Global consistency the key to travel recovery

Air Arabia’s dynamic business model has enabled the airline to react quickly to sudden changes in the market due to the coronavirus crisis. Group CEO, Adel Al Ali, told Vincent Chappard that consistent measures must be taken globally to enable markets to open for people to travel safely.

Adel Al Ali: “We have started to see gradual reopening of airports and we hope more will follow.” Picture: Air Arabia

Air Arabia has built a sustainable low-cost carrier (LCC) in the MENA region over the years.

According to Adel Al Ali, group CEO, it “has pioneered a business model that has transformed the region’s airline sector”.

He added: “Our strategic commitment to our customers remains in creating exceptional value while maintaining the highest levels of service and operational excellence.”

Even though Air Arabia registered a net loss of AED 169 million ($46m) for the first half of this year (ending June 30) he pointed out: “2019 was one of the best performing years for the aviation industry and so was early 2020, until the Covid-19 impact in mid-March, where airlines around the world had to face closed skies and travel restrictions.”

Air Arabia took early measures to control overall costs and enhance its cash position, despite the challenges.

This included deferred capital expenditure, workforce restructuring, as well as cost rationalisation and efficiency, which all resulted in reducing overall cost and preserving liquidity.

The company’s turnover for the first six months of 2020 dropped by 53% compared to the corresponding period last year. Air Arabia served a total of 2.48 million passengers from its four hubs (Sharjah, Ras Al Khaimah, Casablanca, and Alexandria) during the first half of 2020, a drop of 57% compared to 2019.

“Today, we see gradual recovery and we continue to add more destinations as more markets open,” said the CEO. “While the current situation remains uncertain and provides little visibility towards the future, we are hopeful that the industry is now ready to adopt universal measures to enable air travel during the pandemic, which, in turn, will help in the recovery.”

Some north African countries are still under restrictions. Consequently, Air Arabia has gradually restarted serving regional destinations by operating a mix of scheduled, repatriation, charter, and cargo flights, across its operating hubs in Morocco and Egypt.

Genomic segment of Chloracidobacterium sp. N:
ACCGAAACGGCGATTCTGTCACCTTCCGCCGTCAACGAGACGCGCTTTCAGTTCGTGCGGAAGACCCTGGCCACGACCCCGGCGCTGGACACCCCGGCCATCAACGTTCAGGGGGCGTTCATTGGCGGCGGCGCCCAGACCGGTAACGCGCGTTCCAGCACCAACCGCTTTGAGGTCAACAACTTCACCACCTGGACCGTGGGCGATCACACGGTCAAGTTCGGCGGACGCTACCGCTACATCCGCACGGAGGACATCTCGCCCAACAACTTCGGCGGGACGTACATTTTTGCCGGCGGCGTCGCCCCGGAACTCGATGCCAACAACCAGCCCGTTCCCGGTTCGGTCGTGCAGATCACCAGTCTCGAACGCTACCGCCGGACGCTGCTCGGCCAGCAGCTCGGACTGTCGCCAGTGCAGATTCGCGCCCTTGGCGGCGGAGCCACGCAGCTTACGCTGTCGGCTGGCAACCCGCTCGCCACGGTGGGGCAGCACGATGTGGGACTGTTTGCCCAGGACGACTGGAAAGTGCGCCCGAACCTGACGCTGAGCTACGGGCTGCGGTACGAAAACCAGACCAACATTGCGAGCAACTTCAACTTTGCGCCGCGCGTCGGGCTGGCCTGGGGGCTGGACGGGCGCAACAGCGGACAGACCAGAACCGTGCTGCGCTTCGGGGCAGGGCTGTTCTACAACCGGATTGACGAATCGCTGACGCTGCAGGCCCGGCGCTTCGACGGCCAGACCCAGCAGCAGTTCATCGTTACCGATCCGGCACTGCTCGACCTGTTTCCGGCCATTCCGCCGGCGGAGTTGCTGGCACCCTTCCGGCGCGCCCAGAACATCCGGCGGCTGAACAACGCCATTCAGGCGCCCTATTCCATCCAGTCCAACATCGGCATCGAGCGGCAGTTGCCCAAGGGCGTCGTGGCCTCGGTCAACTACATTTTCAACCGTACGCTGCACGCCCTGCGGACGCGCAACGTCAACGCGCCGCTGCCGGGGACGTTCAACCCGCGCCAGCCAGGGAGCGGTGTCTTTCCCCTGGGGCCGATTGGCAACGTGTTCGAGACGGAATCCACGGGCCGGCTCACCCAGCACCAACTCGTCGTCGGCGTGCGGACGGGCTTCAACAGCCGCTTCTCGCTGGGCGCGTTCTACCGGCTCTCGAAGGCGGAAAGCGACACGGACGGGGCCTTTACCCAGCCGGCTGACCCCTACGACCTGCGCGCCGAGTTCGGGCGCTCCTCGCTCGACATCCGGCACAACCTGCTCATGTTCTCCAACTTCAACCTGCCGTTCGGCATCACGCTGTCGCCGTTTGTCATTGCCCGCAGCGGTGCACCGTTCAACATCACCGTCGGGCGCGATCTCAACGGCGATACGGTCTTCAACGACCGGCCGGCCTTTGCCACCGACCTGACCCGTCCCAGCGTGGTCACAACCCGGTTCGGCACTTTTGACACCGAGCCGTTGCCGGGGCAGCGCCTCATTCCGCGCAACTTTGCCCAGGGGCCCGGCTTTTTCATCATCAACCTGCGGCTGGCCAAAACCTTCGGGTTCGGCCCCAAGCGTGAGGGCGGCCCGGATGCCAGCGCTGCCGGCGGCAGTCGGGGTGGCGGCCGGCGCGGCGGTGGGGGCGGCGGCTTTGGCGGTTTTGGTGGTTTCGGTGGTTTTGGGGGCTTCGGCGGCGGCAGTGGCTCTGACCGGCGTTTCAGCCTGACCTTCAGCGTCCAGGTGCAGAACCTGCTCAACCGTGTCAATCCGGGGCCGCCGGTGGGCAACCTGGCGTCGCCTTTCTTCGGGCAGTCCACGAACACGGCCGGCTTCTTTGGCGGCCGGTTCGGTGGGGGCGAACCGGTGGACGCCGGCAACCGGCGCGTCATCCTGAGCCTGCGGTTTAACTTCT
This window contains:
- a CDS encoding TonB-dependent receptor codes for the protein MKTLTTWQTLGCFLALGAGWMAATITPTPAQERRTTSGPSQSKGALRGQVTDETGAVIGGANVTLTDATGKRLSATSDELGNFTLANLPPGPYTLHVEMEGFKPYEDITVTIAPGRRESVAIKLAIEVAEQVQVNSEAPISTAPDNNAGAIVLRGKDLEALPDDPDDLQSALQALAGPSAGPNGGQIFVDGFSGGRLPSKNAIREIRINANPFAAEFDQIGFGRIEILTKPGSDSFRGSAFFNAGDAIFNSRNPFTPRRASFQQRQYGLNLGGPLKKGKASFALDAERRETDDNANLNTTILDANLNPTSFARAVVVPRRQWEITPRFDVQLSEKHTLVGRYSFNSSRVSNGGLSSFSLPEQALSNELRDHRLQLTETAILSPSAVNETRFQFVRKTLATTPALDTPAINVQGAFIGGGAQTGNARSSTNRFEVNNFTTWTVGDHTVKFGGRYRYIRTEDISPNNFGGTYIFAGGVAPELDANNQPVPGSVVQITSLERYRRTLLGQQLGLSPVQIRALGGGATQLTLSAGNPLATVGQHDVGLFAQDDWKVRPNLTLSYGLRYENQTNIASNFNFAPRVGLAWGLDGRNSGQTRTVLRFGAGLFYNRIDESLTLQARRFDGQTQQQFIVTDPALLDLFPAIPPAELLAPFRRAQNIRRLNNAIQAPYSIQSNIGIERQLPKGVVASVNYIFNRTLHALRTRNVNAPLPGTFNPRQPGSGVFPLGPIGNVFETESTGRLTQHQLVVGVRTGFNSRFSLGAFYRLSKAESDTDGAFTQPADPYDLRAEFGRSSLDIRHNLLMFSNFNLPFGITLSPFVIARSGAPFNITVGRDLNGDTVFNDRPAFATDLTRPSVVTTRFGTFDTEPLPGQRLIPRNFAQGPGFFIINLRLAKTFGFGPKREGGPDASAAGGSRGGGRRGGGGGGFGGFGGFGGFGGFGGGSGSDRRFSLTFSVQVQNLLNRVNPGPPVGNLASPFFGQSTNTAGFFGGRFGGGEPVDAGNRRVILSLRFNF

“We have started to see gradual reopening of airports and we hope more will follow.”

Health and safety have always been the industry’s top priority and remain fundamental elements of Air Arabia’s business and development plan. “We have seen how quickly airlines and airports upgraded their travel experience to include the best health measures, which enable people to travel safety. We believe that it is time now for the industry to adopt consistent measures that can be applied universally,” said Al Ali.

If done, he believed this would allow more markets to open and enable more people to connect and travel safely.

In the midst of the pandemic, Air Arabia Abu Dhabi launched operations from its base at Abu Dhabi International Airport. “We decided to proceed with the launch because we strongly believe in the prospects of low-cost air travel, as well as the role the aviation industry will play in the overall economic recovery,” explained Al Ali. “This fact will not change. We look forward to the gradual recovery of the industry, which will enable us to serve more customers looking to connect with the world.”

Air Arabia chairman, Sheikh Abdullah Bin Mohamed Al Thani, said: “While we remain in a strong position weathering the Covid-19 impact, we continue to look at this challenge with a long-term view, keeping business continuity as the prime focus.”

Air Arabia is now looking at adding new longer-haul markets and placing a large aircraft order to enlarge its footprint.